Auto-Biography: Life as a Teacher

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David Henwood writes about his experience teaching at Oxford schools

Oxford city councillor David Henwood is a design and technology teacher at The Oxford Academy, who previously worked at St Gregory the Great Catholic School. He writes about Ofsted inspections and how schools need more support to improve

TEACHING in an inner-city school, as well as being rewarding, can also be your worst nightmare.

A report produced by Education Support, a charity that provides mental health help to teachers, claims stress levels are at an all-time high among teachers.

Nearly 75 per cent of teachers described themselves as ‘stressed’, and more than a third have experienced a mental health issue in the past academic year.

Teachers understand education is dynamic and constantly evolving – what unseats many is Ofsted, and how school leaders respond to inspections.

Teachers are constantly bombarded with a cyclone of administrative tasks prior to inspections, and termly teaching and learning initiatives, marking and recording hundreds of pieces of information.

This is coupled with exercise book reviews and reviewing individual learning targets.

Usually every three years, over a two-day period, Ofsted inspectors perform a statutory inspection, sometimes leaving a school with the dreaded ‘inadequate’ branding.

It is a label that often takes years to convince inspectors otherwise.

Many, like myself, believe an annual Ofsted review that is weighted over a period of three years would be fairer for both school and teacher. Currently, a two-day visit is very much viewed as snapshot, but the consequences of ‘inadequate’ can be dire not only for the school, but also for nearby schools who will also suffer the consequences.

When St Gregory The Great Catholic School sneezed three years ago, The Oxford Academy caught a cold.

Overnight, students and staff started to leave for the security of a school rated ‘good’ at the time, the Academy.

The Ofsted domino effect then meant The Oxford Academy swelled in size, but the school didn’t receive the extra funding needed for these new students until several months later.

To make matters worse, there is no support from the local authority or central government to help schools through the hardship of a single Ofsted inspection.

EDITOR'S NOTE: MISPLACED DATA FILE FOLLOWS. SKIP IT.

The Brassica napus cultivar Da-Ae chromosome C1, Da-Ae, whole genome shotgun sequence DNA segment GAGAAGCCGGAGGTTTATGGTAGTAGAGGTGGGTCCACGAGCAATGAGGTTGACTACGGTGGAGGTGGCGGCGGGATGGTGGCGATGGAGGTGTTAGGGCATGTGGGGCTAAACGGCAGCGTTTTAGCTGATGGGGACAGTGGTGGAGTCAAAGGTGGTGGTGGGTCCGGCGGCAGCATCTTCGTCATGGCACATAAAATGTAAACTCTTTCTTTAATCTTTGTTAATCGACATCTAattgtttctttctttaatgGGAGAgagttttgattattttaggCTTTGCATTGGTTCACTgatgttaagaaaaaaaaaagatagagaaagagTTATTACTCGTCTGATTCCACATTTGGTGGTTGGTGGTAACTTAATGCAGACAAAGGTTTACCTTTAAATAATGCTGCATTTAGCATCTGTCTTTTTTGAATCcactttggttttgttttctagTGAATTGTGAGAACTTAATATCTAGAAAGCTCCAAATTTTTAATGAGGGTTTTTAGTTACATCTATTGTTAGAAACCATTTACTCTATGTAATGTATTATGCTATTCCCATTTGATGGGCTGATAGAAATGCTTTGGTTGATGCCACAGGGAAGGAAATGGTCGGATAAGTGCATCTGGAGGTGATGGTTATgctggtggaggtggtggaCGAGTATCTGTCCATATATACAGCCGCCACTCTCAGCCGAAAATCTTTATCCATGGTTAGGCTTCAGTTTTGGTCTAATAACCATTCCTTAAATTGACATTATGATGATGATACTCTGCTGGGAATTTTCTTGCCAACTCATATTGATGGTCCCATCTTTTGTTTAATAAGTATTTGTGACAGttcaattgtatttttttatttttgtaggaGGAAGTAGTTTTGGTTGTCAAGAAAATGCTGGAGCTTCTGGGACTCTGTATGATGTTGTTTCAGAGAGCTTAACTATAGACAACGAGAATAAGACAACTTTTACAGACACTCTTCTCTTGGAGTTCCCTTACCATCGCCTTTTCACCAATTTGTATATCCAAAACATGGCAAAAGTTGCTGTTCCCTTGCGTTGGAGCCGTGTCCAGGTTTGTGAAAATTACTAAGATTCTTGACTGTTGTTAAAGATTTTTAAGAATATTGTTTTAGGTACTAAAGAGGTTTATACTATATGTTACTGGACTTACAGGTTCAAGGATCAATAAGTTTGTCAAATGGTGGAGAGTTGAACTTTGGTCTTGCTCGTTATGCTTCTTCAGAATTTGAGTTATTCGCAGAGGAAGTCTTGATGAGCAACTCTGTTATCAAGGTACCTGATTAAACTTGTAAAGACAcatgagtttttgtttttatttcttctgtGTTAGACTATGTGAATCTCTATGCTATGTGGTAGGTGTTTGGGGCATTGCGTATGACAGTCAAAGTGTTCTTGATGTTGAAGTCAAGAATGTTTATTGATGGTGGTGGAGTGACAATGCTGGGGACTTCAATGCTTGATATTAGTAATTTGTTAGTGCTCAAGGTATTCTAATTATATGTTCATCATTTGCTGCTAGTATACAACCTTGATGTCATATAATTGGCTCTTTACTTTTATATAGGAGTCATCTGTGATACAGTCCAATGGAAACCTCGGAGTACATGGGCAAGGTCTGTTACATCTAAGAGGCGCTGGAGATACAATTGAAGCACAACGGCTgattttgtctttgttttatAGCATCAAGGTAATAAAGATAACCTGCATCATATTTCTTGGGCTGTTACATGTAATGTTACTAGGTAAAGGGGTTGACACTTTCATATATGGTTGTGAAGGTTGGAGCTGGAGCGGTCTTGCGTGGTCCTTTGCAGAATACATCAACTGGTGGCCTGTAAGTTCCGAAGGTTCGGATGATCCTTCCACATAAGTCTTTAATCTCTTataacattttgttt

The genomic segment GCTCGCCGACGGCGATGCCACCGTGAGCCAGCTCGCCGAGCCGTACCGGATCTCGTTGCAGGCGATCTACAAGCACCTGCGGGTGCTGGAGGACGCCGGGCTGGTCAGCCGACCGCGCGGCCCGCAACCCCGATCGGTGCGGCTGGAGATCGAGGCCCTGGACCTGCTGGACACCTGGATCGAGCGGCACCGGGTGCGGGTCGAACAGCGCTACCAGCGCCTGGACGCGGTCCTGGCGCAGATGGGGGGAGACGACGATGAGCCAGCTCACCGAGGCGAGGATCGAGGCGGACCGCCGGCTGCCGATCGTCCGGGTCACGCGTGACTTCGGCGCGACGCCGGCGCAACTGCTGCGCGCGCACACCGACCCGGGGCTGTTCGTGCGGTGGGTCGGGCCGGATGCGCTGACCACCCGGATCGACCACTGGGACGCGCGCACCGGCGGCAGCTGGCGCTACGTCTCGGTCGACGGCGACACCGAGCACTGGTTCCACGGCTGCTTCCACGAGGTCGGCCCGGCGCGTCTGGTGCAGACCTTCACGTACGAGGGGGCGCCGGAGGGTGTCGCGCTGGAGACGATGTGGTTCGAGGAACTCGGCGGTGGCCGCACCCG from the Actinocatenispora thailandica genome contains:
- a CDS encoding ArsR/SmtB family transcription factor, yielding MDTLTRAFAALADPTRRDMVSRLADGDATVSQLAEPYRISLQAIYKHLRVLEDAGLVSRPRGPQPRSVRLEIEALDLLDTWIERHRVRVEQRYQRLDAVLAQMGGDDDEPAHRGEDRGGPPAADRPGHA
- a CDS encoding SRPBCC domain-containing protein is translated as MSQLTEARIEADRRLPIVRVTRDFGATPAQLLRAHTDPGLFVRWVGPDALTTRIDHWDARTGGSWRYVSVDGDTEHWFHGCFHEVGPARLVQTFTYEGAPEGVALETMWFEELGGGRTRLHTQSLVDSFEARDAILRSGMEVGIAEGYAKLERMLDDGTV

In my view, when an inspection indicates a school is slipping, a range of measures to help schools could then be implemented, supported by local government.

Local councils funded by central government are in the best position to take greater responsibility for failing schools.

In the following year a strategic review would then identify whether the headteacher and governors need to be replaced.

A 12-18 month plan led by local and national government would adopt greater responsibility for the school’s future outcome, during the ‘inadequate’ period.

Sharing the responsibility would also allow heads to cope with the objectives.

Education Support also predicts school standards will fall and mental health problems in the classroom will multiply if the government does not act quickly to offer headteachers and teachers more support.

This support, in my view, should be in the form of protected time to allow teachers to prepare engaging lessons.

The era of teaching six lessons a day to packed classrooms in an inner city school has to be reviewed.

As a teacher and head of department in design and technology at St Greg’s, we worked hard to guide, steer and encourage students through coursework.

I even opened the school on Saturday mornings, to achieve some of the best results in design and technology the school has seen in a long time.

We often had 20 or more A-Level and GCSE students coming in and the atmosphere was fantastic – we even played music and ate pizza at 12pm if the work had been accomplished.

Then, Ofsted shifted the goalposts yet again with different assessment criteria.

The Oxford Academy is also an inner-city school and has its own definitive character. Unlike St Greg’s, it is not a faith school.

Both schools have a high proportion of students on pupil premium, which is extra funding given to schools to support disadvantaged students.

The Oxford Academy has a 50 per cent ratio, while St Greg’s, although lower, accommodates pupils who speak close to 100 different languages.

Funding is therefore important, and equally teachers need time to prepare lessons.

The ratio of prep time in Denmark and other Scandinavian countries, for example, is close to 1:1. Meaning for every lesson taught, a lesson is set aside to prepare for it.

In England, most teachers have just one lesson a week for planning. In some schools, teachers no longer have even that.

To reduce costs, leadership teams across the county are cramming more and more students into classrooms, with fewer and fewer teaching students and support staff.

Teacher retention is also a problem, especially in option subjects where job security is heavily reliant on school budgets.

Music, art, performing arts and vocational courses seem expendable in some pressured inner-city schools, which now steer students to achieve a baccalaureate (a combination of maths, English, science, plus either a modern foreign language or humanity subject).

I believe we should do away with the baccalaureate and bring back genuine choice and diversity.

You can read the published article on the Oxford Mail website here.

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